Preparing For Every Scenario

Photo by Guy Ashash

Preparing For Every Scenario

All year, the squadrons have been preparing not only for challenging airstrike missions, but also for dealing with the “mental threat”

Photo by Guy Ashash

Preparing For Every Scenario

“When a person practices ahead of time the way in which he will react to different situations in fighting, he will know how to come up with the right solutions on time”

Photo by Guy Ashash

During Operation “Protective Edge”, IAF planes have gone out on hundreds of flights for a variety of missions. The aircrews feel the tense, enduring campaign and the technicians work additional hours, day and night. None of this is new to the soldiers of the force, who take part not only in training flights, but also in seminars on mental preparation

Noa Fenigstein

The soldiers of the “Valley” squadron, together with the supporting crews, have taken part in dozens of airstrikes with their F-16C/D jets, over the course of Operation “Protective Edge”. Despite the hard work over the last 24 days, the soldiers in the squadron who execute the missions continue working calmly and with a clear head, as if it were the first day of fighting. “The activities and the fighting are round the clock, but mentally speaking we were prepared for it”, says Major Ron, Deputy Commander of the “Valley” squadron at the Ramat David airbase. “We are mentally strong and completely prepared for the mission”.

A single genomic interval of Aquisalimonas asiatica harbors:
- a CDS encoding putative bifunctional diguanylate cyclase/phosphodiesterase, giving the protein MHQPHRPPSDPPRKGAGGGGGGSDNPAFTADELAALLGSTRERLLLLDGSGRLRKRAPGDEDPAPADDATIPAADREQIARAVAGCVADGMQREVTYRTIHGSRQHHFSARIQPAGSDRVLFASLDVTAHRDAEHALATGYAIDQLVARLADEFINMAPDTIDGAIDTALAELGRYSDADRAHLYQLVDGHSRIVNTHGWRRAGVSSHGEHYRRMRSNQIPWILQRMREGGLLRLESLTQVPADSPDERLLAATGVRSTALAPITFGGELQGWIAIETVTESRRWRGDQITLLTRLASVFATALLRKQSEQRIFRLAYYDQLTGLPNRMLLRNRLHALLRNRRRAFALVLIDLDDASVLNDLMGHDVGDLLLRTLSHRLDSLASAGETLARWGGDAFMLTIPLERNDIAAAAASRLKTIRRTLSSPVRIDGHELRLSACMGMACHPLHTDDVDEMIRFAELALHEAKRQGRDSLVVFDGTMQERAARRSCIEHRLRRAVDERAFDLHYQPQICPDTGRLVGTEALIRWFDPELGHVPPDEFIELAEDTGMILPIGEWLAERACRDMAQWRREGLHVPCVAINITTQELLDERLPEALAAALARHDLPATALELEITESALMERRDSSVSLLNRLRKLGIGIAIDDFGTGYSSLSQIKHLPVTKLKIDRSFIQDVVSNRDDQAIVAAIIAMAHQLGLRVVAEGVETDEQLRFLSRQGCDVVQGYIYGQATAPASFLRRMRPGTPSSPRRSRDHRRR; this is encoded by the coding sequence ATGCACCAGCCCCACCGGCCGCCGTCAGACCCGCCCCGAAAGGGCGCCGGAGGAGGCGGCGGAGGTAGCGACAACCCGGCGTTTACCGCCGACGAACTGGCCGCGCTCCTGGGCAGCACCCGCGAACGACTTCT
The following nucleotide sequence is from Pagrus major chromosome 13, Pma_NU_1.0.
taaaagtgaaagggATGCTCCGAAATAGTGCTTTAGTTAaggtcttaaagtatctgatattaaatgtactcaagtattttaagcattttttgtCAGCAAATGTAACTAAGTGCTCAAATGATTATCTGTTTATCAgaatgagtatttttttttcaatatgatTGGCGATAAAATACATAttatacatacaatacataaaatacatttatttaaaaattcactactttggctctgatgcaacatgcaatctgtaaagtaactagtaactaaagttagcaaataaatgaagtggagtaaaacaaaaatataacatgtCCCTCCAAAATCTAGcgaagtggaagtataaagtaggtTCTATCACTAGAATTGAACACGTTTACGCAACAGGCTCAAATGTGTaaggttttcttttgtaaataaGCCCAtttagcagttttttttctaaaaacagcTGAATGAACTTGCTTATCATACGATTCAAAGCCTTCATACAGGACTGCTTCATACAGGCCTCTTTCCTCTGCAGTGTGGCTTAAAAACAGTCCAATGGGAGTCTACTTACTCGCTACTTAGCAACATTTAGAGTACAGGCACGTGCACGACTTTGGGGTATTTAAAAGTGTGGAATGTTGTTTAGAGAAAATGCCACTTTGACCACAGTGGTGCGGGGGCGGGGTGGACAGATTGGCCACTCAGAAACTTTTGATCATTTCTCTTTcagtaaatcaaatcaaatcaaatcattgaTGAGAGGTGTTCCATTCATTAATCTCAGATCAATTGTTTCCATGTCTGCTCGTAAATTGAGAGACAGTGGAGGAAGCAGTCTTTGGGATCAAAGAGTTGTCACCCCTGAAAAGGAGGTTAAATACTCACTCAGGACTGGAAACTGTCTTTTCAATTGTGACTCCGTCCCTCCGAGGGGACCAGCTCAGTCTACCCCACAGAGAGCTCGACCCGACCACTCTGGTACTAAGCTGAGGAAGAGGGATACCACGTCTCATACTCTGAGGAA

However, a combat situation affects the mind: concern for friends and family, the heavy responsibility placed on shoulders of the soldiers, both combat and combat-support and the sense of uncertainty, all these are likely to adversely affect the operational abilities of the soldiers. As such, all year, the squadrons have been preparing not only for challenging airstrike missions, but also for dealing with the “mental threat”.

A Routine Day Amid the Chaos

“As human beings, we look for order and legality, while the fighting brings us a sense of instability or uncertainty”, explains Irit Staling, a social work at Ramat David airbase, who is responsible for mental preparation for the base. “This is the place for the commander to insert a stable daily routine, work in shifts. Creating an organized routine during a chaotic reality actually creates a sense of relative stability”. Even though it seems far removed from the air force, the ground maneuver in the Gaza Strip has changed the reality with which the aircrews deal. “Now the mission has changed. We are here not only to attack the enemy, but also to protect and provide cover for our forces on the ground”, stress Major Ron.

The pilots and weapon systems officers have to put aside their worries regarding the safety of their friends on the ground and execute their mission as soldiers.”Our way of thinking and planning has changed. It is connected to the ground and has become stricter. We are more alert and we are working slower and safer”.

Preparation Seminar

The preparation that allows the soldiers to successfully cope mentally is not done during the fighting, but rather before, during the routine. “Through the seminars, lectures and exercises, over a long period of time we build up the mental readiness for the many changes that occur during the fighting”, explains Irit. “We confront the soldiers with coping with the unexpected and we give them the knowledge and make mental preparation an organized system. When a person practices ahead of time the way in which he will react to different situations in fighting, he will know how to come up with the right solutions on time”.

 

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